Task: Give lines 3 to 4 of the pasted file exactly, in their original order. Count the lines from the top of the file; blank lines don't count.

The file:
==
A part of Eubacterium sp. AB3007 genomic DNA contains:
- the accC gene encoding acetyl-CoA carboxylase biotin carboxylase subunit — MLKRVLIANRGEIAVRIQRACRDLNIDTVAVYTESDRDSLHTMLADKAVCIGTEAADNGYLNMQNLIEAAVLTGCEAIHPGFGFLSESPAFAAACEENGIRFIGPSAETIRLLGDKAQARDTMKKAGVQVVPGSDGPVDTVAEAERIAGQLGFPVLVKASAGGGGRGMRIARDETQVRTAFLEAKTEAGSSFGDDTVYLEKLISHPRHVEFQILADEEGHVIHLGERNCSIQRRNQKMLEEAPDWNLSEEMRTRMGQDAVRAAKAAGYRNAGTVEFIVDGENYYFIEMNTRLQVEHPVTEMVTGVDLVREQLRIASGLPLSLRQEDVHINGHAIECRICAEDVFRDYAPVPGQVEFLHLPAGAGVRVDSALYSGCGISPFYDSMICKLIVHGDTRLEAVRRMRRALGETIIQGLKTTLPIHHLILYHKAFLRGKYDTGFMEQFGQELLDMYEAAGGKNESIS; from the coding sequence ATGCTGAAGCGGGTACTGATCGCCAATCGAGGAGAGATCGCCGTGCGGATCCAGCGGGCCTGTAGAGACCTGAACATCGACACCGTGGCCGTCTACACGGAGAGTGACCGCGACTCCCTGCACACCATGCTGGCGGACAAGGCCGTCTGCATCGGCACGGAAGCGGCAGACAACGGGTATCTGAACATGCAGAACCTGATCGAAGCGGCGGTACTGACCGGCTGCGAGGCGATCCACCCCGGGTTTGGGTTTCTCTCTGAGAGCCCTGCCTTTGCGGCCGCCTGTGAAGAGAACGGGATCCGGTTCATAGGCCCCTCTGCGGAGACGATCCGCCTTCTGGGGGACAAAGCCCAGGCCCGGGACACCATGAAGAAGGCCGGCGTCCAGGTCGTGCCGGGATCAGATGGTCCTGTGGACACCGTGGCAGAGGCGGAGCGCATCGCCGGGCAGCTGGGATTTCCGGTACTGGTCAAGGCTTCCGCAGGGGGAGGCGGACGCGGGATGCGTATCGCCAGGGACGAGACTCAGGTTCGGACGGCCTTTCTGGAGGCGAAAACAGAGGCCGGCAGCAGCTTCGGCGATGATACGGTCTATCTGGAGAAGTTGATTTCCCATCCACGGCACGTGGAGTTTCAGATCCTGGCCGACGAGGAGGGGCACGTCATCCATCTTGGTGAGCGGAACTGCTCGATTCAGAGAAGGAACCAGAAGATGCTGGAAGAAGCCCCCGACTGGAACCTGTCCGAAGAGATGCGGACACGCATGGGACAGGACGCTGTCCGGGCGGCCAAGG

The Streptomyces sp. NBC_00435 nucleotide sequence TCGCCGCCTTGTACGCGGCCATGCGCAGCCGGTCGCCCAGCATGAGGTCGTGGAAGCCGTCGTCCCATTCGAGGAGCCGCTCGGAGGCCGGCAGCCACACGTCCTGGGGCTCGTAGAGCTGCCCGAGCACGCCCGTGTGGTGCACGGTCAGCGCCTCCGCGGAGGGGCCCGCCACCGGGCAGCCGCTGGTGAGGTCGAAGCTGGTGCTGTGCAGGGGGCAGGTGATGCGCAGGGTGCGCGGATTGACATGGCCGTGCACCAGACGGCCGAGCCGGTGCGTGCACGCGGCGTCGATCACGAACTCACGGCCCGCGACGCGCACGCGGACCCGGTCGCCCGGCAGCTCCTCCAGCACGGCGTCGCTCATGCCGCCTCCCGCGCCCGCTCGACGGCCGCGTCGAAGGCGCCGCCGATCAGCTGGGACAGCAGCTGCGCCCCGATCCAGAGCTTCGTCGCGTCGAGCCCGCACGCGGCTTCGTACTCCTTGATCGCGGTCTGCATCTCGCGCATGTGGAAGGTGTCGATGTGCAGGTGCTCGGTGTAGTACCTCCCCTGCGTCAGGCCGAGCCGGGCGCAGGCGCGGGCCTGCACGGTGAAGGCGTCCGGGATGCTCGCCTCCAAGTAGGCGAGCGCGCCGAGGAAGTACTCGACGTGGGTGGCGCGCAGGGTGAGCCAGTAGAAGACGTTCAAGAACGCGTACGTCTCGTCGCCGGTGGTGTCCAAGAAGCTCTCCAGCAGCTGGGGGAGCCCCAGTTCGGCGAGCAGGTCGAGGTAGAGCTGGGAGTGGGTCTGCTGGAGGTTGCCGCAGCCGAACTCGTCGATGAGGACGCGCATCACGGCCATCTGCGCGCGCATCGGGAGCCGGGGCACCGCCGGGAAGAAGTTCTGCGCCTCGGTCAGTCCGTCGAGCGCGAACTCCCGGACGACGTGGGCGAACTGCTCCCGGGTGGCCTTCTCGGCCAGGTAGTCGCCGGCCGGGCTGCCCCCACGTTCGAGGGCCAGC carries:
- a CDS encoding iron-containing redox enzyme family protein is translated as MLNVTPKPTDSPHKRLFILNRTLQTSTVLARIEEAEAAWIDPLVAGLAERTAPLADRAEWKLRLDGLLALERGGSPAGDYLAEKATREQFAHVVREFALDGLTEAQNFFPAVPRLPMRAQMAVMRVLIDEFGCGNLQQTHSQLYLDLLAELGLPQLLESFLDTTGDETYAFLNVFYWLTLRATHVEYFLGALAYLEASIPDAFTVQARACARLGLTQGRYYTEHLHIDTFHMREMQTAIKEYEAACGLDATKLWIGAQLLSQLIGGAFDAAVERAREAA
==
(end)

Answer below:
The Streptomyces sp. NBC_00435 nucleotide sequence TCGCCGCCTTGTACGCGGCCATGCGCAGCCGGTCGCCCAGCATGAGGTCGTGGAAGCCGTCGTCCCATTCGAGGAGCCGCTCGGAGGCCGGCAGCCACACGTCCTGGGGCTCGTAGAGCTGCCCGAGCACGCCCGTGTGGTGCACGGTCAGCGCCTCCGCGGAGGGGCCCGCCACCGGGCAGCCGCTGGTGAGGTCGAAGCTGGTGCTGTGCAGGGGGCAGGTGATGCGCAGGGTGCGCGGATTGACATGGCCGTGCACCAGACGGCCGAGCCGGTGCGTGCACGCGGCGTCGATCACGAACTCACGGCCCGCGACGCGCACGCGGACCCGGTCGCCCGGCAGCTCCTCCAGCACGGCGTCGCTCATGCCGCCTCCCGCGCCCGCTCGACGGCCGCGTCGAAGGCGCCGCCGATCAGCTGGGACAGCAGCTGCGCCCCGATCCAGAGCTTCGTCGCGTCGAGCCCGCACGCGGCTTCGTACTCCTTGATCGCGGTCTGCATCTCGCGCATGTGGAAGGTGTCGATGTGCAGGTGCTCGGTGTAGTACCTCCCCTGCGTCAGGCCGAGCCGGGCGCAGGCGCGGGCCTGCACGGTGAAGGCGTCCGGGATGCTCGCCTCCAAGTAGGCGAGCGCGCCGAGGAAGTACTCGACGTGGGTGGCGCGCAGGGTGAGCCAGTAGAAGACGTTCAAGAACGCGTACGTCTCGTCGCCGGTGGTGTCCAAGAAGCTCTCCAGCAGCTGGGGGAGCCCCAGTTCGGCGAGCAGGTCGAGGTAGAGCTGGGAGTGGGTCTGCTGGAGGTTGCCGCAGCCGAACTCGTCGATGAGGACGCGCATCACGGCCATCTGCGCGCGCATCGGGAGCCGGGGCACCGCCGGGAAGAAGTTCTGCGCCTCGGTCAGTCCGTCGAGCGCGAACTCCCGGACGACGTGGGCGAACTGCTCCCGGGTGGCCTTCTCGGCCAGGTAGTCGCCGGCCGGGCTGCCCCCACGTTCGAGGGCCAGC carries:
- a CDS encoding iron-containing redox enzyme family protein is translated as MLNVTPKPTDSPHKRLFILNRTLQTSTVLARIEEAEAAWIDPLVAGLAERTAPLADRAEWKLRLDGLLALERGGSPAGDYLAEKATREQFAHVVREFALDGLTEAQNFFPAVPRLPMRAQMAVMRVLIDEFGCGNLQQTHSQLYLDLLAELGLPQLLESFLDTTGDETYAFLNVFYWLTLRATHVEYFLGALAYLEASIPDAFTVQARACARLGLTQGRYYTEHLHIDTFHMREMQTAIKEYEAACGLDATKLWIGAQLLSQLIGGAFDAAVERAREAA